The Pomodoro Technique has been used by students, writers, and captains of industry to up their creativity and boost performance. But how useful is this little tomato while studying online?
What is the Pomodoro Technique?
If you've tried everything to up your productivity while studying online, but find the endless distractions of the Internet too much to ignore, the Pomodoro Technique might be worth a look. Let's examine what it is, how it works, and how it can help you make the best use of the limited time you have to get your work done.
The Pomodoro Technique is a simple productivity hack that breaks down large tasks into bite-sized jobs. Users complete the smaller jobs in short, hyper-productive bursts of activity. These bursts are followed by short breaks and then more activity. This simple method, developed by entrepreneur and author Francesco Cirillo, and named after the tomato-shaped kitchen timer he used while perfecting it, aims to retrain the brain to work more efficiently for increased focus and productivity.
How Does It Work?
There are six key steps to achieving success with the Pomodoro Technique. All six are simple and can be implemented at little or no cost to you.
1) Pick a task.
2) Set your timer for 25 minutes.
3) Work on the task and nothing else until the timer goes off.
4) Have a short break.
5) Make a note of the completed work session.
The creator used a small kitchen timer, but you can use any timekeeping device that you have. Consider trying the one built into your computer or cell phone to keep track of your work session.
What's the Benefit?
When we start a new task, it's easy to let our enthusiasm get the best of us. We work hard for long periods in our zeal to get the job done or learn something new. But, prolonged work periods without a break can lead to poor output and can kill our initial passion for a task or subject.
Conversely, starting a task we hate can lead us to procrastinate and stress out, preventing us from getting started at all. Because the Pomodoro Technique allows you to break the task into smaller chunks, it can prevent you from overworking and can make even challenging jobs bearable.
The Pomodoro Technique sets clear boundaries between work and rest, giving us a time limit to complete tasks. This artificial boundary creates a sense of urgency, forcing us to focus and work harder to complete a job before the timer runs out. The frequent breaks keep our minds fresh and offer a regular reward for working hard. Plus, because you make a note of each completed work session, you know how long a task should take and can better budget your time when taking on future tasks.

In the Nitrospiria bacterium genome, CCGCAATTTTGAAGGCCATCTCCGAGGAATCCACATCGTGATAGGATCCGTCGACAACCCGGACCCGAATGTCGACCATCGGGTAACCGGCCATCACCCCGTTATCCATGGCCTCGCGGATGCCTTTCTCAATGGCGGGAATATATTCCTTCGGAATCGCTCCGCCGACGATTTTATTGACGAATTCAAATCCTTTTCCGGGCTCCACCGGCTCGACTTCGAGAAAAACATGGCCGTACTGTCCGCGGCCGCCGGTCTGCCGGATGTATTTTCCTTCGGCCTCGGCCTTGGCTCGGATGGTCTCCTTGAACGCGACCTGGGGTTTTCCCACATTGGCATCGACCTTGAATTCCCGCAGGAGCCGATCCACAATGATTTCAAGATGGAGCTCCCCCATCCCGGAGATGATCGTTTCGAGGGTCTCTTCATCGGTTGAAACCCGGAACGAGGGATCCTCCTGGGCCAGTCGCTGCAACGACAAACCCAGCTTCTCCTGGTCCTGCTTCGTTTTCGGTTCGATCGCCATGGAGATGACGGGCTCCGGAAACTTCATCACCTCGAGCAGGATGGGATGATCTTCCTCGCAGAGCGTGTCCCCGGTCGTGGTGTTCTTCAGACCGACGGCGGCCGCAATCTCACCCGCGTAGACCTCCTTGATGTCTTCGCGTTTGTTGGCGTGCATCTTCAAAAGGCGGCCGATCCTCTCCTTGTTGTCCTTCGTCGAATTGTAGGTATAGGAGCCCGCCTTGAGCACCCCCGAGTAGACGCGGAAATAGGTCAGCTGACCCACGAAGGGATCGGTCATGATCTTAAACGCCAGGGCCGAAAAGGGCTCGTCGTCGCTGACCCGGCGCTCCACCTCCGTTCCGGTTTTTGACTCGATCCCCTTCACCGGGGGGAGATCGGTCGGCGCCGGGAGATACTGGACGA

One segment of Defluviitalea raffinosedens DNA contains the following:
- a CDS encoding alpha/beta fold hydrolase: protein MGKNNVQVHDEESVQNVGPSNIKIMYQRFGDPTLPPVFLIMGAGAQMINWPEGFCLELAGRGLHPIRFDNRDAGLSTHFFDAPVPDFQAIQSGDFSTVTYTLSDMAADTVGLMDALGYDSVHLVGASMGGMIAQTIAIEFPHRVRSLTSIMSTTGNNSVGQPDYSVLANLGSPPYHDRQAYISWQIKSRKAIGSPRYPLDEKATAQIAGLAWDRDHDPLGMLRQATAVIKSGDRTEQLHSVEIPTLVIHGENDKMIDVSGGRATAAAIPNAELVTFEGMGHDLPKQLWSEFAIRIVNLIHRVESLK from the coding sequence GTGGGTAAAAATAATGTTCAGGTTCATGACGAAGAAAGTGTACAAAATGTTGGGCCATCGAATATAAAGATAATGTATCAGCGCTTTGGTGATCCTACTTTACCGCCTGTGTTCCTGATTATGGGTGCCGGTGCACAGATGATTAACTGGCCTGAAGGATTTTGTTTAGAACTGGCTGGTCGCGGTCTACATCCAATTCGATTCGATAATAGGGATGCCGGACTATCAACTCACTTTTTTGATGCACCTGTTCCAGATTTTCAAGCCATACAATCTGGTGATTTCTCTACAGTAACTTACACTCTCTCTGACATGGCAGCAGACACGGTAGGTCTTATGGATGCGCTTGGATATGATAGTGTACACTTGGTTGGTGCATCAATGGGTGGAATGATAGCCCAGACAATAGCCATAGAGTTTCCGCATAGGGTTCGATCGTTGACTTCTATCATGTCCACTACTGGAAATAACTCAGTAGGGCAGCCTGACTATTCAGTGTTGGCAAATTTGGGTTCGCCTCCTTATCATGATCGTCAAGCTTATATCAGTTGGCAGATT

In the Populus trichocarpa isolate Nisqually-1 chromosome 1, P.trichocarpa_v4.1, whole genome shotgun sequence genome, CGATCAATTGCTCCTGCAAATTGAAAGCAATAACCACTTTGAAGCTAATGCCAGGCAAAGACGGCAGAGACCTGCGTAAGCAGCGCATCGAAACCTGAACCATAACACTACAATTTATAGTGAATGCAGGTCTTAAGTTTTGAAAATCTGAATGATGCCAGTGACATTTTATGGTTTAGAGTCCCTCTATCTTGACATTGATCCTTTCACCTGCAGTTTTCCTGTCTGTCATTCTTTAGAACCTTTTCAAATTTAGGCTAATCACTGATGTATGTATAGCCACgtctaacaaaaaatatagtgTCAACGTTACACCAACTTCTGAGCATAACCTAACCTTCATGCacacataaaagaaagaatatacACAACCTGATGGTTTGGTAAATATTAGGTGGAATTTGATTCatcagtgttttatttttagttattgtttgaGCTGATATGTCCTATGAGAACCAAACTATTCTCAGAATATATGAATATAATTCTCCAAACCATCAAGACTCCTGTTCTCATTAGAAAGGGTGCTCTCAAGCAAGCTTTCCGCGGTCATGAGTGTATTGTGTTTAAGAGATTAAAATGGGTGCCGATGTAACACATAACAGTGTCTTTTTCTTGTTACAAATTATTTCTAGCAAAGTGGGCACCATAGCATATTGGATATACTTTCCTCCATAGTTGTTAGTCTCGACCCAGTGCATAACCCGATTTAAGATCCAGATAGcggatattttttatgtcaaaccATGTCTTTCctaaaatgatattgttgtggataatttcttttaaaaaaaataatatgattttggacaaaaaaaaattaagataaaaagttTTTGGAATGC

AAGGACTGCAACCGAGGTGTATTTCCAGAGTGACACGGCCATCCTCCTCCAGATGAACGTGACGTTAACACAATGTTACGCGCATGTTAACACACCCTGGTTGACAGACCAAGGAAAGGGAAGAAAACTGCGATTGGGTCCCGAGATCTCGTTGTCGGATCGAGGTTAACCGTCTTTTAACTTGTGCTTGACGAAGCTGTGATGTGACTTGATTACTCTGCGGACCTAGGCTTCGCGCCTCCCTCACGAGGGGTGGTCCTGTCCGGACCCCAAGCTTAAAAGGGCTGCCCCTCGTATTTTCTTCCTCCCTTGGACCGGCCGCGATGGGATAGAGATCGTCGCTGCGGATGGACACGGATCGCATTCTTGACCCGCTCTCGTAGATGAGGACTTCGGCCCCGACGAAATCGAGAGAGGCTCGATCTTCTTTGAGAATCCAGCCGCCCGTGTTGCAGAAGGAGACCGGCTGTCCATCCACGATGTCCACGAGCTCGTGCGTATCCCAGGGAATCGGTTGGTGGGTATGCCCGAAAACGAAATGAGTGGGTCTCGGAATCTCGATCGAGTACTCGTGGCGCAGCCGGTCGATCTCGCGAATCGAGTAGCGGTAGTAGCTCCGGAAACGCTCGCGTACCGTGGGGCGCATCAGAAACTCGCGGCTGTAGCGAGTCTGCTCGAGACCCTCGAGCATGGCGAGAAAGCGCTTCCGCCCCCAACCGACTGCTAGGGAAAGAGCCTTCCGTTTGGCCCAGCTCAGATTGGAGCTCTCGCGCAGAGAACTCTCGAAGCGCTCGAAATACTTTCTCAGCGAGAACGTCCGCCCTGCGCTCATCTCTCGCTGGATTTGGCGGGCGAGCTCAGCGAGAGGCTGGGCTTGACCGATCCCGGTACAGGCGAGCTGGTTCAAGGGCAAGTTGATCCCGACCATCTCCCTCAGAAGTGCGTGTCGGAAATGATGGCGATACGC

Can It Help You?
While most students would agree that they should be able to focus without aid, for some that extra visual incentive can be just the thing to encourage greater productivity. This extra boost can be the difference between studying effectively online and spending the afternoon watching cat videos. Best of all? It won't cost a dime to try the system.
Simply follow these six steps to see if your productivity doesn't get a shot in the arm:
1) Set a timer - any timer - for 25 minutes.
2) Open a web browser.
3) Begin your tasks.
4) When the timer goes off, step away from the computer for five minutes. Stretch, walk around, have some coffee, do whatever you need to do to refresh your mind and your body - but stay within that five-minute window.
5) Make a note of your successful session. The inventor suggests a checkmark on a piece of paper, but any method that works for you is fine.
6) Reset your timer and begin again, this time using the first few minutes to review your notes or the work you completed in the past session.
As you go through the session, note how your environment impacts your ability to concentrate. Think about what supplies would make the job easier. Consider how your productivity compares to previous sessions. If you find yourself distracted by social media, videos, messages, or other random online content, a web blocker may also be helpful in keeping interruptions to a minimum, further maximizing study time.
According to the inventor of the system, users can expect to see an improvement in productivity in a day or two. Maximum results could occur in as little as a week.
What's the Verdict?
As David Fink, a writer for Medium notes, the Pomodoro method relies on users being able to maintain discipline during work sessions. If you're the type of student who freezes under pressure or can't stand artificial deadlines, the Pomodoro Technique may not work for you. Likewise, if you're determined to procrastinate no matter what barriers you put in place, it won't matter what system you try.
If, however, you're spurred on by countdowns, like a visual reminder of work you've completed and jobs you've yet to complete, and enjoy the idea of frequent breaks followed by feverish bursts of activity, the Pomodoro Technique might be worth investigating. It's free, easy, and you probably already have everything you need to try it, so what have you got to lose?